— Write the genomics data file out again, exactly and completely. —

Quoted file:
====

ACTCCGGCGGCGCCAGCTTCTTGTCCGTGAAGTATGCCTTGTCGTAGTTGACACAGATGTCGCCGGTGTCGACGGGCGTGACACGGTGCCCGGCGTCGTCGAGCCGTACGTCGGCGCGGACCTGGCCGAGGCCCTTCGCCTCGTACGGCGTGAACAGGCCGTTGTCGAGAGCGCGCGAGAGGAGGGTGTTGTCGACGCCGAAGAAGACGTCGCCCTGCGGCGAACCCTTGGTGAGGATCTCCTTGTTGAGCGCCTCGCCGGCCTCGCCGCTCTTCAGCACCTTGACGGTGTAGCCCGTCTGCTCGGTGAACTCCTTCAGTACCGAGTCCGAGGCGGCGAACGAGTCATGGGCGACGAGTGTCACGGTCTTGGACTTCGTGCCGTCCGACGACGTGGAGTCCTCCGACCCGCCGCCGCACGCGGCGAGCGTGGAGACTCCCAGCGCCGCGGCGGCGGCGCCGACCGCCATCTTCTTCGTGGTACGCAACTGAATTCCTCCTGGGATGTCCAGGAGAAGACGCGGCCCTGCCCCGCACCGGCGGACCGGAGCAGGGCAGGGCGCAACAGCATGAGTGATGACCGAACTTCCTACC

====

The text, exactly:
ACTCCGGCGGCGCCAGCTTCTTGTCCGTGAAGTATGCCTTGTCGTAGTTGACACAGATGTCGCCGGTGTCGACGGGCGTGACACGGTGCCCGGCGTCGTCGAGCCGTACGTCGGCGCGGACCTGGCCGAGGCCCTTCGCCTCGTACGGCGTGAACAGGCCGTTGTCGAGAGCGCGCGAGAGGAGGGTGTTGTCGACGCCGAAGAAGACGTCGCCCTGCGGCGAACCCTTGGTGAGGATCTCCTTGTTGAGCGCCTCGCCGGCCTCGCCGCTCTTCAGCACCTTGACGGTGTAGCCCGTCTGCTCGGTGAACTCCTTCAGTACCGAGTCCGAGGCGGCGAACGAGTCATGGGCGACGAGTGTCACGGTCTTGGACTTCGTGCCGTCCGACGACGTGGAGTCCTCCGACCCGCCGCCGCACGCGGCGAGCGTGGAGACTCCCAGCGCCGCGGCGGCGGCGCCGACCGCCATCTTCTTCGTGGTACGCAACTGAATTCCTCCTGGGATGTCCAGGAGAAGACGCGGCCCTGCCCCGCACCGGCGGACCGGAGCAGGGCAGGGCGCAACAGCATGAGTGATGACCGAACTTCCTACC